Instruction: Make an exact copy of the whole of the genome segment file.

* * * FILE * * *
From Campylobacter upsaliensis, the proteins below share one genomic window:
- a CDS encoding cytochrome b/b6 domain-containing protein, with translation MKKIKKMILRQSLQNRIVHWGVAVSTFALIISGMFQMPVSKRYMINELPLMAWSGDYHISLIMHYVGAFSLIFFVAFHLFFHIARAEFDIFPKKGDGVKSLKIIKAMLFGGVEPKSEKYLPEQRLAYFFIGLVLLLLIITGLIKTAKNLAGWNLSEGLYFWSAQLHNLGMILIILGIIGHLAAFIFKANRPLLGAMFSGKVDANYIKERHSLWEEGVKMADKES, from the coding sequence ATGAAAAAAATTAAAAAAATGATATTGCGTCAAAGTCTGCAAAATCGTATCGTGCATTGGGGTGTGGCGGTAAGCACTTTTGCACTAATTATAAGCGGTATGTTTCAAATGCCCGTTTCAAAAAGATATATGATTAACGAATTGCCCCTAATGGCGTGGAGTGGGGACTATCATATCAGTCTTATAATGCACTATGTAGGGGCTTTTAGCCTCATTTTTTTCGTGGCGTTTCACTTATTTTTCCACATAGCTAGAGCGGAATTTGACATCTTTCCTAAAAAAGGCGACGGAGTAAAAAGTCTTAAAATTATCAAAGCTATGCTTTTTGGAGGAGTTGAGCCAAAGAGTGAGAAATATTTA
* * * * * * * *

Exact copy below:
From Campylobacter upsaliensis, the proteins below share one genomic window:
- a CDS encoding cytochrome b/b6 domain-containing protein, with translation MKKIKKMILRQSLQNRIVHWGVAVSTFALIISGMFQMPVSKRYMINELPLMAWSGDYHISLIMHYVGAFSLIFFVAFHLFFHIARAEFDIFPKKGDGVKSLKIIKAMLFGGVEPKSEKYLPEQRLAYFFIGLVLLLLIITGLIKTAKNLAGWNLSEGLYFWSAQLHNLGMILIILGIIGHLAAFIFKANRPLLGAMFSGKVDANYIKERHSLWEEGVKMADKES, from the coding sequence ATGAAAAAAATTAAAAAAATGATATTGCGTCAAAGTCTGCAAAATCGTATCGTGCATTGGGGTGTGGCGGTAAGCACTTTTGCACTAATTATAAGCGGTATGTTTCAAATGCCCGTTTCAAAAAGATATATGATTAACGAATTGCCCCTAATGGCGTGGAGTGGGGACTATCATATCAGTCTTATAATGCACTATGTAGGGGCTTTTAGCCTCATTTTTTTCGTGGCGTTTCACTTATTTTTCCACATAGCTAGAGCGGAATTTGACATCTTTCCTAAAAAAGGCGACGGAGTAAAAAGTCTTAAAATTATCAAAGCTATGCTTTTTGGAGGAGTTGAGCCAAAGAGTGAGAAATATTTA